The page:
IBM Shares Results From Field-Tests of Technology
In Philadelphia, a computer "listens" as a 4th grader reads aloud, correcting the student's mistakes along the way.
In Charlotte, N.C., parents tap into a school computer network from home to view their children's latest work and compare it with that of their classmates. And in Broward County, Fla., advanced data systems give school principals instant access to detailed information on students and teachers to allow more efficient use of resources.
These are just some of the innovations that IBM has been developing over the last three years as part of a $25 million effort to encourage states and school districts to integrate technology with school reform.
In New York City last week, the company displayed the first fruits of its "Reinventing Education" program, which since 1994 has awarded grants to eight districts and two states.
Louis V. Gerstner Jr., IBM's chairman and chief executive officer, said last week that technology applications from five of the 10 projects are unfinished, but "at the stage where they have demonstrable end results."
Results from the other five projects--in Chicago; Cincinnati; San Francisco; San Jose, Calif.; and West Virginia--would be announced at a later date, he added.
All the projects support common reform ideas such as site-based management and the integration of math and science skills into classroom instruction.
In Broward County, a $2 million grant has yielded new tools for data manipulation and storage for a system that allows the 200,000-student district to keep track of student records, budgets, and other information.
International Business Machines Corp. created software that allows administrators at individual schools to quickly sort through that information and assemble easy-to-read portraits of educational problems, said Stanley S. Litow, the head of the Armonk, N.Y.-based computer giant's corporate-giving program.
An elementary school, for example, can quickly call up a list of 4th graders who were taught by a specific 3rd grade teacher. Or district administrators can find out whether students with a specific learning difficulty are concentrated in certain parts of town.
Such information can be used to make school-level decisions about allocating resources, determining class sizes, or assigning teachers. The system currently is used by the central office in the Broward County district and in three schools.
In North Carolina, administrators in the 92,000-student Charlotte-Mecklenburg schools used their IBM grant to install a computer network that stores electronic portfolios of student work in the form of text or video clips. Parents can use a computer and a modem to view their child's portfolio. The network, now being tested at one school, also lists homework and student projects and lets parents conduct individual on-line conferences with teachers.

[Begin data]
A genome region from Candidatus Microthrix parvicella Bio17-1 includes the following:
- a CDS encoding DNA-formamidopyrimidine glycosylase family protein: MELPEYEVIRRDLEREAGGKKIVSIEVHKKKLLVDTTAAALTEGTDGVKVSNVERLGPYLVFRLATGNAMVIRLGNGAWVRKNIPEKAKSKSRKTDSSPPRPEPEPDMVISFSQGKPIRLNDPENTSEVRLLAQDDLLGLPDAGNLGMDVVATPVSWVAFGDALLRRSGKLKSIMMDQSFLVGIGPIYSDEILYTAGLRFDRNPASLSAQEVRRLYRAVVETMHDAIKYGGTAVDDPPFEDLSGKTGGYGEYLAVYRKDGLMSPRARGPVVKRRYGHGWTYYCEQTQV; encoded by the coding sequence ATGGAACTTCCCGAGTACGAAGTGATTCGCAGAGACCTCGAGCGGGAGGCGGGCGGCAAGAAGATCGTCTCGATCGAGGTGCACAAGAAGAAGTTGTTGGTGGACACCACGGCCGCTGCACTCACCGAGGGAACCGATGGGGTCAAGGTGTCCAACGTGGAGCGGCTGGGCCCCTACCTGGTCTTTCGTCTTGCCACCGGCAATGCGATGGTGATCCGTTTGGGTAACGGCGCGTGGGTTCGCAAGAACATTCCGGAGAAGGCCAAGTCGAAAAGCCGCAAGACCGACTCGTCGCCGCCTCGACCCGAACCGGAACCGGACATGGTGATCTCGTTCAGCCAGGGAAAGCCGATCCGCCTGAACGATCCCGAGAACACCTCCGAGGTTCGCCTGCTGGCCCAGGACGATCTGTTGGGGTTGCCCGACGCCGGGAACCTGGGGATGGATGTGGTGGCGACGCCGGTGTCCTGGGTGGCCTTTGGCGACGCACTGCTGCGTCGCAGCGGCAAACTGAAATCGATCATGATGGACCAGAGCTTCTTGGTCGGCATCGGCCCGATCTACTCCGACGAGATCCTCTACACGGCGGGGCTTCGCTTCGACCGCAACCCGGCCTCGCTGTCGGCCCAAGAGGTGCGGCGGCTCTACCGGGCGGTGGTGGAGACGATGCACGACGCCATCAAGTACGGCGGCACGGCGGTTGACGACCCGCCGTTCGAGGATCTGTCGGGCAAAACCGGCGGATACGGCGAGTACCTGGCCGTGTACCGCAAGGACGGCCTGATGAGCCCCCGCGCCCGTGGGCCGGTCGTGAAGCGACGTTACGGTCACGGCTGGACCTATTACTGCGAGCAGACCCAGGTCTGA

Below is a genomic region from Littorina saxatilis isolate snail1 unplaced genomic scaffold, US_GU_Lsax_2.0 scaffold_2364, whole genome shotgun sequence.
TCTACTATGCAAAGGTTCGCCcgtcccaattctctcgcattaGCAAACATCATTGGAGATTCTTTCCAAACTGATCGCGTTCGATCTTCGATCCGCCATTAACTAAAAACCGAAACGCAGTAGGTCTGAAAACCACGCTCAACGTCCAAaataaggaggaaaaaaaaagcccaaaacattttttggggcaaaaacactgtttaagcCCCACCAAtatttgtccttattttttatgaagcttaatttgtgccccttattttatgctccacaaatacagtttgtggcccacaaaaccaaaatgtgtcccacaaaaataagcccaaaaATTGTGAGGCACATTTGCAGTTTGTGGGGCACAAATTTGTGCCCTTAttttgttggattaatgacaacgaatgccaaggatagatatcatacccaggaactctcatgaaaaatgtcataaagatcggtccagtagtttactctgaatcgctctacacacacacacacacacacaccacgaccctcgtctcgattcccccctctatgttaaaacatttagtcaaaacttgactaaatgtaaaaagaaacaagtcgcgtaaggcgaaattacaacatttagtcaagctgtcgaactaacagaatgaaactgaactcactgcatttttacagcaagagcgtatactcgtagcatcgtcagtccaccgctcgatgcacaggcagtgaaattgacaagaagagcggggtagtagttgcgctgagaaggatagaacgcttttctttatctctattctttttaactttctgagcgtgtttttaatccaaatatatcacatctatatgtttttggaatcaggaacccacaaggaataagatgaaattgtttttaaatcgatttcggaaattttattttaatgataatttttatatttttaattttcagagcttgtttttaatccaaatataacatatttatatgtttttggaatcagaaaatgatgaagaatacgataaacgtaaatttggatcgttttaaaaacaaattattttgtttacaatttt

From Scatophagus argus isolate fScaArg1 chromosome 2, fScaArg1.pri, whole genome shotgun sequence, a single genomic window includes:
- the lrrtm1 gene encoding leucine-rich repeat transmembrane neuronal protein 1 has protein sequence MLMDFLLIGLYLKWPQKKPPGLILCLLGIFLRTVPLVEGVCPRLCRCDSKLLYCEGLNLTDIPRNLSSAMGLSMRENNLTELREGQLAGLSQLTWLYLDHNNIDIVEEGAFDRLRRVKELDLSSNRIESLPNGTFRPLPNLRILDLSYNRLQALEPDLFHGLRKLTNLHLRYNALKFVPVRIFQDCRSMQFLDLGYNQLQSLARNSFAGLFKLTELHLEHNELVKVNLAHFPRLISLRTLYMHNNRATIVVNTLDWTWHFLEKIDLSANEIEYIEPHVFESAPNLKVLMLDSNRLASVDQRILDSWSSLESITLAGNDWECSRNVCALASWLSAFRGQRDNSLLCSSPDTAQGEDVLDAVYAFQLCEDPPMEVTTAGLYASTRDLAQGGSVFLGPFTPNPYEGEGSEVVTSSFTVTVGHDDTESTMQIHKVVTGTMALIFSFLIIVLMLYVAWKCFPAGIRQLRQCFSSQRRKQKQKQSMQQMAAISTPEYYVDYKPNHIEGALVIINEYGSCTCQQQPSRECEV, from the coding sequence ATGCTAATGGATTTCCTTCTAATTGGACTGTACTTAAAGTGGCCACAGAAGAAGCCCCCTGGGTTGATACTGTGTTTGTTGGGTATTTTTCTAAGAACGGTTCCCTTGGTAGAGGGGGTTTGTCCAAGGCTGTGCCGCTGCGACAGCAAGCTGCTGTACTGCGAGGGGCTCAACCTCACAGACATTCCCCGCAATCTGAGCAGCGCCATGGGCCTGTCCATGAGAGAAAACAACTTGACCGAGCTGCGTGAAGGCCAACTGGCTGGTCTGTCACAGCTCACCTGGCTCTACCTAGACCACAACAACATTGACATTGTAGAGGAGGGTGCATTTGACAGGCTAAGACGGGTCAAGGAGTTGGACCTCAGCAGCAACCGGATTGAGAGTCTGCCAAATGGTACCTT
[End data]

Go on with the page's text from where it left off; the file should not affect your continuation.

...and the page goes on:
In Dallas, IBM experts are helping the city's public schools create a new curriculum for middle school science that blends math tasks with experiments simulated on a computer. The new approach employs video segments and emphasizes solving problems through active participation.
Superintendent Yvonne Gonzalez said the new technology will help children overcome barriers that may exist due to race or ethnicity. "A child's skin color becomes irrelevant in a technological environment," she said.
In Vermont, the grant money has been used to develop a digital portfolio assessment tool, an on-line resource that allows teachers to evaluate student portfolios against common frameworks and state standards.
And in Philadelphia, a computerized reading program applies voice recognition and other technologies to language and reading instruction for elementary students who have limited English proficiency. One goal was to avoid the cost and stigma associated with programs that remove children from class for individualized coaching in reading, Mr. Litow said.
IBM devised a computer system that allows cartoon characters on the computer to read books aloud to students. Or the system can "listen" as a child reads into a microphone; correcting the student's mistakes and making a list of problem words.
David Hornbeck, the Philadelphia district's superintendent, said the district tested the system in an elementary school with a large Latino population and found it effective in helping youngsters read in English.
Although the newly unveiled tools are not totally new inventions, the grant projects have applied them directly to school reform goals, Mr. Litow said. "You've got to develop specific tools in the educational arena," he said. "It's not enough to say people are doing this in business all the time."
Mr. Gerstner also announced last week that IBM will award a new round of Reinventing Education grants totaling $10 million to 10 additional states and districts to refine and extend the five technologies. Applicants must submit a two-page proposal letter by April 15.
More information is available from IBM at (914) 765-6692, or on the World Wide Web at www.ibm.com/IBM/IBMGives.